Below are the top takeaways from each of our sessions.

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overtime 2Well, finally. This morning, the U.S. Department of Labor (DOL) issued its final rule, about two years and two months after President Obama directed the Department to update, streamline and modernize overtime regulations under the Fair Labor Standards Act (FLSA).

The Department estimates that the compensation of more than four million workers will be impacted by the new rule, the majority of whom are between the ages of 25 and 54.  More than two-thirds of the affected workers have at least some college education. Most will be women.  And fully one-fourth work in California, Texas or Florida. 

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Payperless Paydays – Paycards: A Good Alternative To Direct Deposit?

creditcardsFor years, employers have looked for ways to implement a one-size-fits-all paperless (all electronic) pay system for paying employees’ wages.

While direct deposit is a good option, there are very few states that allow an employer to implement direct deposit if an employee does not agree. Florida is not one of those states. Even still, in the few states that do allow employer-required direct deposit (e.g., Indiana), federal law requires an employee be allowed to choose the financial institution receiving the funds and state laws impose other strict requirements.

Now that paycard offerings are becoming increasingly more available, can employers finally go fully paperless? Continue Reading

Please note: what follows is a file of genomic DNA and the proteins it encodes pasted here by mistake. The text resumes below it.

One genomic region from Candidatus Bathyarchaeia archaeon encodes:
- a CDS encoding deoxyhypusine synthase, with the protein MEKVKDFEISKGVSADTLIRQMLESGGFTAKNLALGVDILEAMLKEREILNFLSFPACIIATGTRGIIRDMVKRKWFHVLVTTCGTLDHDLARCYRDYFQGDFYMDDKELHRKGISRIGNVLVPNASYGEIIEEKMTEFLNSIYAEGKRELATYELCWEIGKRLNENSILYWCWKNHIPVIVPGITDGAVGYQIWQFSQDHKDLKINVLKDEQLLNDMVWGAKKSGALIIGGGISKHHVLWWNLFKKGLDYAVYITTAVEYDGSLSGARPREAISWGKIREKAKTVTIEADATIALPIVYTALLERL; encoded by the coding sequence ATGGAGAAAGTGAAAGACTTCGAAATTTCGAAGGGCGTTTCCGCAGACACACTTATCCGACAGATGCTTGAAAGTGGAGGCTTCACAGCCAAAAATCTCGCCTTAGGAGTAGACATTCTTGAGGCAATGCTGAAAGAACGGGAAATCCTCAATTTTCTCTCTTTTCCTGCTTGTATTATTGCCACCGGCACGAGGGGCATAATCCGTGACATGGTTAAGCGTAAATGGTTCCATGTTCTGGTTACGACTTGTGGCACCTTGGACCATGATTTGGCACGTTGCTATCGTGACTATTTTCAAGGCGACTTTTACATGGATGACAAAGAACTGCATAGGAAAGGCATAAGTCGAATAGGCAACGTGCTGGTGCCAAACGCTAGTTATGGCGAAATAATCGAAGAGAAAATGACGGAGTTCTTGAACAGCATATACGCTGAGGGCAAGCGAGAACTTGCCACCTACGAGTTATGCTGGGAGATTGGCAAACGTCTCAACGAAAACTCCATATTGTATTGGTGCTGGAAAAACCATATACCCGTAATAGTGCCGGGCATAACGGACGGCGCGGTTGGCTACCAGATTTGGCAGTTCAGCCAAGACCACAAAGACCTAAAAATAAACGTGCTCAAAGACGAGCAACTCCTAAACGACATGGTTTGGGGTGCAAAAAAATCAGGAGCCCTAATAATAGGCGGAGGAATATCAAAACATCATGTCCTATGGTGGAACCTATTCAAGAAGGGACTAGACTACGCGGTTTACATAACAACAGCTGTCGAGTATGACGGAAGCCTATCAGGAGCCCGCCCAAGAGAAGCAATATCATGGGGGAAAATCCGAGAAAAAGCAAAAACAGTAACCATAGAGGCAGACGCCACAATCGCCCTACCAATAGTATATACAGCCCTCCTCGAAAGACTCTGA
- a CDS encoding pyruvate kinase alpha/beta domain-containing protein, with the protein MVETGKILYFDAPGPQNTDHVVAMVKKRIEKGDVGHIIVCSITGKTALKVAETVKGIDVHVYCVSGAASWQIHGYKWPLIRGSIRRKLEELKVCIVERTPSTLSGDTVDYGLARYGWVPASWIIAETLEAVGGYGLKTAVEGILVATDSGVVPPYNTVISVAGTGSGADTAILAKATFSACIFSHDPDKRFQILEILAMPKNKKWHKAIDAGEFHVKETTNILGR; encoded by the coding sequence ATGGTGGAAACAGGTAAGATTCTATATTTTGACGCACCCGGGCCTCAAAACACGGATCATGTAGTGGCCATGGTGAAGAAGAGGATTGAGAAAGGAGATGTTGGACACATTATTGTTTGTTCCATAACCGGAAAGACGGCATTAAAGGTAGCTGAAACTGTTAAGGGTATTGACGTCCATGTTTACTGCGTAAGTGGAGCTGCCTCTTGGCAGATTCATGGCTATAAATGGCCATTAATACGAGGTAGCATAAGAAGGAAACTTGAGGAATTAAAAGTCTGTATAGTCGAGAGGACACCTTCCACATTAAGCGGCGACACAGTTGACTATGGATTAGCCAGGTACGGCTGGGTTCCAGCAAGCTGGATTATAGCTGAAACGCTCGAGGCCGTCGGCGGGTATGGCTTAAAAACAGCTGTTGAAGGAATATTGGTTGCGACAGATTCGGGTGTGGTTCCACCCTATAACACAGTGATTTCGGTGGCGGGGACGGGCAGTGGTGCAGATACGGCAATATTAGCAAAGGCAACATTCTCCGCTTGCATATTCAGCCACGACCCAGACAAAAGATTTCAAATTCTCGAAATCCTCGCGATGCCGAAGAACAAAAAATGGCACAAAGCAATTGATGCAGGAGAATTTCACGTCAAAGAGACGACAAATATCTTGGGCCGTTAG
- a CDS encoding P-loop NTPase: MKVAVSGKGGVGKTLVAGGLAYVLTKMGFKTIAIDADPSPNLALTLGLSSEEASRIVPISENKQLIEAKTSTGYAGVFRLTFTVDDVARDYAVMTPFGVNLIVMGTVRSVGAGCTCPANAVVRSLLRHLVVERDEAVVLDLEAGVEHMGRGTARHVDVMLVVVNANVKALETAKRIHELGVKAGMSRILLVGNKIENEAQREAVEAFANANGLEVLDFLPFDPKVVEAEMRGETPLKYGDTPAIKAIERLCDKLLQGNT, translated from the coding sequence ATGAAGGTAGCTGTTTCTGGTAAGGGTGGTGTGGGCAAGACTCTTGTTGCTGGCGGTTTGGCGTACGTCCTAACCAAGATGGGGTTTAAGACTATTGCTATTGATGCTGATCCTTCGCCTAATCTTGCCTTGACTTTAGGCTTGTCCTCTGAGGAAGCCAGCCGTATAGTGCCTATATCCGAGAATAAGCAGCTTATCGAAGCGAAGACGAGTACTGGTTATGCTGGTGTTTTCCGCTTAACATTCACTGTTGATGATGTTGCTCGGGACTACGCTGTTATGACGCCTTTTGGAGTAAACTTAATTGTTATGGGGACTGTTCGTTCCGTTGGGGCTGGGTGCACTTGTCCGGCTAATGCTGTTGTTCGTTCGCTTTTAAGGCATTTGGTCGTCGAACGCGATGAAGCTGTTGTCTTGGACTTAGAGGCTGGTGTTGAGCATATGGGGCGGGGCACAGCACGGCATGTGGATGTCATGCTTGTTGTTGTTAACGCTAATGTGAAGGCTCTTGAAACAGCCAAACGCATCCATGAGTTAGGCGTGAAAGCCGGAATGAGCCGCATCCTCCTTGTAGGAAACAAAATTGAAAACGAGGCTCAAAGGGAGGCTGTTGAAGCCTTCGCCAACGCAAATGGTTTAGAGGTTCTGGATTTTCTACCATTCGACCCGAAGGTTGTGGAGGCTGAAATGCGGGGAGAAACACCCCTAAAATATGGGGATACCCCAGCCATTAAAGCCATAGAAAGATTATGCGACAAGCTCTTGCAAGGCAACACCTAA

What You Need To Know About a New Federal Law To Protect Trade Secrets

trade secretAnd people say Congress and the White House can’t agree on anything. Last week, by a vote of 410-2, the US House of Representatives passed the Defend Trade Secrets Act.  The Act will become law.  It has already been unanimously approved by the Senate and President Obama has indicated he will sign it.

The new law will do several important things.

  • First, it allows the owners of trade secrets to sue in federal courts, thought to be far more suited than state courts to the expedited relief necessary when confidential and proprietary business information has been misappropriated.
  • Second, a controversial portion of the Act provides for civil seizure of property “necessary” to prevent the dissemination or propagation of a trade secret – even (in extraordinary circumstances) before a hearing is held or the accused party has a chance to respond.
  • Third, the Act permits individuals to make certain disclosures of trade secret information in anti-retaliation lawsuits.